Cultured Foods: Give Assistance to Your Digestive System
If you grew up in a traditional society, cultured food has probably always been a part of your diet. Korean kimchi, Polish sauerkraut, Bulgarian yogurt, Japanese miso, Middle Eastern kumis — the list is endless. Russians, for example, feel a great affinity towards fermented green cabbage, since this vegetable is readily available and stores well in a cold cellar, while maintaining its original nutritional value. To this day, as has been the case for many generations, Russians prepare big crocks of fermented cabbage that will last them all winter and into the spring, a time when fresh vegetables and greens are hard to come by. The juice from fermented cabbage has gained a reputation as a hangover remedy and a morning sickness tonic for pregnant women.
You can ferment just about anything that is considered edible, and that’s the beauty of it: using what’s in season and what’s available and still being able to make very nutritious and economical food. The vegetables that have undergone bacterial pre-digestion don’t even require refrigeration providing they are kept in a cold cellar or garage.
Good for you and tastes good, too
Vegetables that have undergone fermentation significantly improve the digestive process and deal with pathogenic bacteria in the intestinal tract. Fermented foods build and boost the immune system, and stress-proof your body thanks to the billions of lactobacilli and other lactic acid bacteria species, saving you money on probiotic tablets and drinks. The home-made cultured veggies are loaded with enzymes and vitamins, including vitamin A, B, C, E, K and biotin, as well as a number of minerals. If you have weak digestion, and don’t handle raw foods easily, then culturing the foods you eat can work wonders for your health. The same bacteria help you to absorb food better by pre-digesting your vegetables, which can be the difference between failure and success on the raw food path.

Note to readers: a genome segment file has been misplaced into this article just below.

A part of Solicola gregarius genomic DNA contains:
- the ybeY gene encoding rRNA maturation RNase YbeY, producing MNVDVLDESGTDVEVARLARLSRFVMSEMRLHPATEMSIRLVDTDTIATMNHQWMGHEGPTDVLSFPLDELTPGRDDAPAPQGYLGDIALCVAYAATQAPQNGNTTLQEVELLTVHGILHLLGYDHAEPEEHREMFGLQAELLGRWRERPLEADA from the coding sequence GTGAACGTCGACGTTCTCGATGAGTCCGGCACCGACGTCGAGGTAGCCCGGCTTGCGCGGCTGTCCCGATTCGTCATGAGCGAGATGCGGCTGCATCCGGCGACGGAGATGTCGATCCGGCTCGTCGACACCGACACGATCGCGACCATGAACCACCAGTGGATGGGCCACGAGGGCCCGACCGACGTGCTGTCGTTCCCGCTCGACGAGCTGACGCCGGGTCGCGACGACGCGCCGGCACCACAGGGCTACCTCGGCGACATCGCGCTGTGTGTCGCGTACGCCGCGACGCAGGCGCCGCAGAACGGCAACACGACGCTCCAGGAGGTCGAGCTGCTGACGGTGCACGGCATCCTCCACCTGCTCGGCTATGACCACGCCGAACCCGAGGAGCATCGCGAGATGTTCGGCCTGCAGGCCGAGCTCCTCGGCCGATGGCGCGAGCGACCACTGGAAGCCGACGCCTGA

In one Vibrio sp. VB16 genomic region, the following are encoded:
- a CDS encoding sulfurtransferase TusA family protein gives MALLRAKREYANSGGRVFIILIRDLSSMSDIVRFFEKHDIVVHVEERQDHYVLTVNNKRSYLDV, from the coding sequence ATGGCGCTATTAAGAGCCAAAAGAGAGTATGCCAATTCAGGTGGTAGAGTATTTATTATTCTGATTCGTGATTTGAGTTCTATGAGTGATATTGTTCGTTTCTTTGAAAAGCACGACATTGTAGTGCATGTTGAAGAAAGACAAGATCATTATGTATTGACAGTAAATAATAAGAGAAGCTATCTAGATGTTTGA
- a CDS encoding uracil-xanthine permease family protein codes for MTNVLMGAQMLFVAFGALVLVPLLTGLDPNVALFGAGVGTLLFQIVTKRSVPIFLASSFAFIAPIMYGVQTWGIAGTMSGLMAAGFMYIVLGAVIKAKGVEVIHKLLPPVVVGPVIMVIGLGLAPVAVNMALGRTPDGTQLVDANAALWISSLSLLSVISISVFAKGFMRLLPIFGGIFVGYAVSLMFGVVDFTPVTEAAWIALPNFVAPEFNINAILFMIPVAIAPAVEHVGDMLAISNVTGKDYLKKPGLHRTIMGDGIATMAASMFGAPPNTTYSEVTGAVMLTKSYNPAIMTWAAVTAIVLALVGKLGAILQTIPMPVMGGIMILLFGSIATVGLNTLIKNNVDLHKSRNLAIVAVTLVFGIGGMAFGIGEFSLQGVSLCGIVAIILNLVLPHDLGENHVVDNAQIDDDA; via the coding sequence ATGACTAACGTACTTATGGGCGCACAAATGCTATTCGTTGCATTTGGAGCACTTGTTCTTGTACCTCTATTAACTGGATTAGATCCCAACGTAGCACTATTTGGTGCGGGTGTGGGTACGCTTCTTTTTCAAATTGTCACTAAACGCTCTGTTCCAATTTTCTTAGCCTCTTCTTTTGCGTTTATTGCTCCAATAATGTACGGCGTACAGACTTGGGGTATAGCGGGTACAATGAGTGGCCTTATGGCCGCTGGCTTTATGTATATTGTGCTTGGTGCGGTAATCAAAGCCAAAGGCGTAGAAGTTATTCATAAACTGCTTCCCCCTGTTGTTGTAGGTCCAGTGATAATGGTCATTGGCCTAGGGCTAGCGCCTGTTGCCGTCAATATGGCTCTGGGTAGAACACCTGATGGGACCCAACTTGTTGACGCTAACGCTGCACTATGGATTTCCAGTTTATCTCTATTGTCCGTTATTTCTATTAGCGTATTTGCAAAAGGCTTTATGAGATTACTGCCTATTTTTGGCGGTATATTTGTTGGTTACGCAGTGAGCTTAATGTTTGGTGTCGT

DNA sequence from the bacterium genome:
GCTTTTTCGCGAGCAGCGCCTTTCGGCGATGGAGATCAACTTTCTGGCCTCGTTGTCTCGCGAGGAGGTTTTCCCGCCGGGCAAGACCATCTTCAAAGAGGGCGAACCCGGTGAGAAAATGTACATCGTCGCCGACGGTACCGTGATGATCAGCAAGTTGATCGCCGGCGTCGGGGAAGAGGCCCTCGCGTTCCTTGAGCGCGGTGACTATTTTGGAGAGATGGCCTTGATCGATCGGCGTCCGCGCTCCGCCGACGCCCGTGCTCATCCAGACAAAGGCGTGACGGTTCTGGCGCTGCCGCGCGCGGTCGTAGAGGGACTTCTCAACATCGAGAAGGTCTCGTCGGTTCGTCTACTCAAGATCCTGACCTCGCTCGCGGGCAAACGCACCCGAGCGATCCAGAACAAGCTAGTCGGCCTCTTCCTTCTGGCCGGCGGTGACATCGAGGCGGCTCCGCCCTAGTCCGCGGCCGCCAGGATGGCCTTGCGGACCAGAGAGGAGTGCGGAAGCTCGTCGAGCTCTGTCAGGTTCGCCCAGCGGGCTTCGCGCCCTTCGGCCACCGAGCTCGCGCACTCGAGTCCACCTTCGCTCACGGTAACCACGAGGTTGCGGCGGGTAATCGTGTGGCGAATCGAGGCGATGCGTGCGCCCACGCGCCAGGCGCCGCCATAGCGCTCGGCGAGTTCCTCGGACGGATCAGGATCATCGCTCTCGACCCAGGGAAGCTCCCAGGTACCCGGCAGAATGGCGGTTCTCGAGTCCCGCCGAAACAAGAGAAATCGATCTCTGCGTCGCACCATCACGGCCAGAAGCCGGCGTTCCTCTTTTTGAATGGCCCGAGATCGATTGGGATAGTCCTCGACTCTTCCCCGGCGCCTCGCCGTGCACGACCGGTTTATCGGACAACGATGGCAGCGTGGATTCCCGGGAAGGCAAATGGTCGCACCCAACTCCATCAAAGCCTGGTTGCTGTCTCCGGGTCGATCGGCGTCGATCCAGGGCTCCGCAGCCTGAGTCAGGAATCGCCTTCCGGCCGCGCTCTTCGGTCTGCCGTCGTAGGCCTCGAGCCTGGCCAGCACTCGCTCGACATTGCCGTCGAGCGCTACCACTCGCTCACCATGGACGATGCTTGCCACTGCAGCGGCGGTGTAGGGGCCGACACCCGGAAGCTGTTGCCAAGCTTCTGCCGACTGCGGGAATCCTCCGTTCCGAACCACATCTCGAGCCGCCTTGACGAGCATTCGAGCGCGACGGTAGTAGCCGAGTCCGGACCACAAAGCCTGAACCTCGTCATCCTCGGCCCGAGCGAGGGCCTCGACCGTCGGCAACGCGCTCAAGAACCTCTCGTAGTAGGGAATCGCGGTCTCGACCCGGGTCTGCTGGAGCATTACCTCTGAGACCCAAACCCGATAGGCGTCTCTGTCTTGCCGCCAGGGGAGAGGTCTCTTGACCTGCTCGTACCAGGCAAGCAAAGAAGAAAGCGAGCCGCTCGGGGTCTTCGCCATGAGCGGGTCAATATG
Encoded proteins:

And have no regrets: you are not cheating, since cultured food is alive (literally) and full of life-giving enzymes. Some people are of the opinion that our stomachs treat sauerkraut as meat, increasing the production of hydrochloric acid when it is eaten. If that’s true then it’s good news for anyone transitioning to a vegetarian-type diet. As an additional bonus, the tangy taste of fermented foods can help to stop the sugar cravings, preventing you from turning into a carb junkie.